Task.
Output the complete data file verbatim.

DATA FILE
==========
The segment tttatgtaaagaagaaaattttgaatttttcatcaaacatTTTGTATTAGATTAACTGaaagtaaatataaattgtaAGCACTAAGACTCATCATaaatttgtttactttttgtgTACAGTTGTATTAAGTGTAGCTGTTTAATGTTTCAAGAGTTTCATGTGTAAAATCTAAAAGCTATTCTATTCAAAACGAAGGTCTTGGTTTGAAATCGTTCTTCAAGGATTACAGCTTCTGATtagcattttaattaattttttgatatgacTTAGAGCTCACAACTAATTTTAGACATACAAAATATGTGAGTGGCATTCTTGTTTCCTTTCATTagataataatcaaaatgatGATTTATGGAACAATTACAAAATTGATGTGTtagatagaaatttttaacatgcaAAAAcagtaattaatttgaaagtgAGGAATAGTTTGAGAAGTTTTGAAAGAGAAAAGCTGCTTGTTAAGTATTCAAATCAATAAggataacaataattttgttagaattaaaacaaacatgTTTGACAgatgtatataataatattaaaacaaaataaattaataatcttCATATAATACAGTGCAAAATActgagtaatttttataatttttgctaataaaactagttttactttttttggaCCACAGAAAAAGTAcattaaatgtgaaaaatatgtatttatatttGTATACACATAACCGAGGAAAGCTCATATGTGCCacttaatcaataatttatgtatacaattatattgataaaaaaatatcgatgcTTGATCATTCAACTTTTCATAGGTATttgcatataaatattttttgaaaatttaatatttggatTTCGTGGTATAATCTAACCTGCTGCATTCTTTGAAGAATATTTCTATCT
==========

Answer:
The segment tttatgtaaagaagaaaattttgaatttttcatcaaacatTTTGTATTAGATTAACTGaaagtaaatataaattgtaAGCACTAAGACTCATCATaaatttgtttactttttgtgTACAGTTGTATTAAGTGTAGCTGTTTAATGTTTCAAGAGTTTCATGTGTAAAATCTAAAAGCTATTCTATTCAAAACGAAGGTCTTGGTTTGAAATCGTTCTTCAAGGATTACAGCTTCTGATtagcattttaattaattttttgatatgacTTAGAGCTCACAACTAATTTTAGACATACAAAATATGTGAGTGGCATTCTTGTTTCCTTTCATTagataataatcaaaatgatGATTTATGGAACAATTACAAAATTGATGTGTtagatagaaatttttaacatgcaAAAAcagtaattaatttgaaagtgAGGAATAGTTTGAGAAGTTTTGAAAGAGAAAAGCTGCTTGTTAAGTATTCAAATCAATAAggataacaataattttgttagaattaaaacaaacatgTTTGACAgatgtatataataatattaaaacaaaataaattaataatcttCATATAATACAGTGCAAAATActgagtaatttttataatttttgctaataaaactagttttactttttttggaCCACAGAAAAAGTAcattaaatgtgaaaaatatgtatttatatttGTATACACATAACCGAGGAAAGCTCATATGTGCCacttaatcaataatttatgtatacaattatattgataaaaaaatatcgatgcTTGATCATTCAACTTTTCATAGGTATttgcatataaatattttttgaaaatttaatatttggatTTCGTGGTATAATCTAACCTGCTGCATTCTTTGAAGAATATTTCTATCT